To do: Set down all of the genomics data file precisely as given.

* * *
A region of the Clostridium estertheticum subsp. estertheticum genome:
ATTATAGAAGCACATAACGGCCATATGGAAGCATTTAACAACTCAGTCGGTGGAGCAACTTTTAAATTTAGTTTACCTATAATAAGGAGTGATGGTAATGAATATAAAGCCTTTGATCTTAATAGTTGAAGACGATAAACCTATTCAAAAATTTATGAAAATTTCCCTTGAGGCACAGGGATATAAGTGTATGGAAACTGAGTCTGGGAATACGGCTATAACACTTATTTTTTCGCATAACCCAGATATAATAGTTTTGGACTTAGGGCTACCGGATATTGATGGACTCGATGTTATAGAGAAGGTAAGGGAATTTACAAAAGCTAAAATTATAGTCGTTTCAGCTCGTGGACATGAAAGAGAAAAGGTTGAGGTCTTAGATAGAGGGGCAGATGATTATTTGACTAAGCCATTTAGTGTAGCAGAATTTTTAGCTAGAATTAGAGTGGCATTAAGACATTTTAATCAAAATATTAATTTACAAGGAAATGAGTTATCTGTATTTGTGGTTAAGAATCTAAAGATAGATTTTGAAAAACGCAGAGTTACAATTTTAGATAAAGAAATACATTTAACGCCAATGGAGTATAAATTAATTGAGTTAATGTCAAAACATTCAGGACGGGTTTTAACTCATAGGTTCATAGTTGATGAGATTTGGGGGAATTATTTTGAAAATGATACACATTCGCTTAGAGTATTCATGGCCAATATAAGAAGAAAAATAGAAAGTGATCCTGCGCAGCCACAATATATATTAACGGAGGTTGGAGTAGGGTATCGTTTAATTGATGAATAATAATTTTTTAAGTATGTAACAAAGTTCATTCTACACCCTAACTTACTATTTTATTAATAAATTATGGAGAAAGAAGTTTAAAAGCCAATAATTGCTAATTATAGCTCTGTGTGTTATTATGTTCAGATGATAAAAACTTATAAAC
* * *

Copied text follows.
A region of the Clostridium estertheticum subsp. estertheticum genome:
ATTATAGAAGCACATAACGGCCATATGGAAGCATTTAACAACTCAGTCGGTGGAGCAACTTTTAAATTTAGTTTACCTATAATAAGGAGTGATGGTAATGAATATAAAGCCTTTGATCTTAATAGTTGAAGACGATAAACCTATTCAAAAATTTATGAAAATTTCCCTTGAGGCACAGGGATATAAGTGTATGGAAACTGAGTCTGGGAATACGGCTATAACACTTATTTTTTCGCATAACCCAGATATAATAGTTTTGGACTTAGGGCTACCGGATATTGATGGACTCGATGTTATAGAGAAGGTAAGGGAATTTACAAAAGCTAAAATTATAGTCGTTTCAGCTCGTGGACATGAAAGAGAAAAGGTTGAGGTCTTAGATAGAGGGGCAGATGATTATTTGACTAAGCCATTTAGTGTAGCAGAATTTTTAGCTAGAATTAGAGTGGCATTAAGACATTTTAATCAAAATATTAATTTACAAGGAAATGAGTTATCTGTATTTGTGGTTAAGAATCTAAAGATAGATTTTGAAAAACGCAGAGTTACAATTTTAGATAAAGAAATACATTTAACGCCAATGGAGTATAAATTAATTGAGTTAATGTCAAAACATTCAGGACGGGTTTTAACTCATAGGTTCATAGTTGATGAGATTTGGGGGAATTATTTTGAAAATGATACACATTCGCTTAGAGTATTCATGGCCAATATAAGAAGAAAAATAGAAAGTGATCCTGCGCAGCCACAATATATATTAACGGAGGTTGGAGTAGGGTATCGTTTAATTGATGAATAATAATTTTTTAAGTATGTAACAAAGTTCATTCTACACCCTAACTTACTATTTTATTAATAAATTATGGAGAAAGAAGTTTAAAAGCCAATAATTGCTAATTATAGCTCTGTGTGTTATTATGTTCAGATGATAAAAACTTATAAAC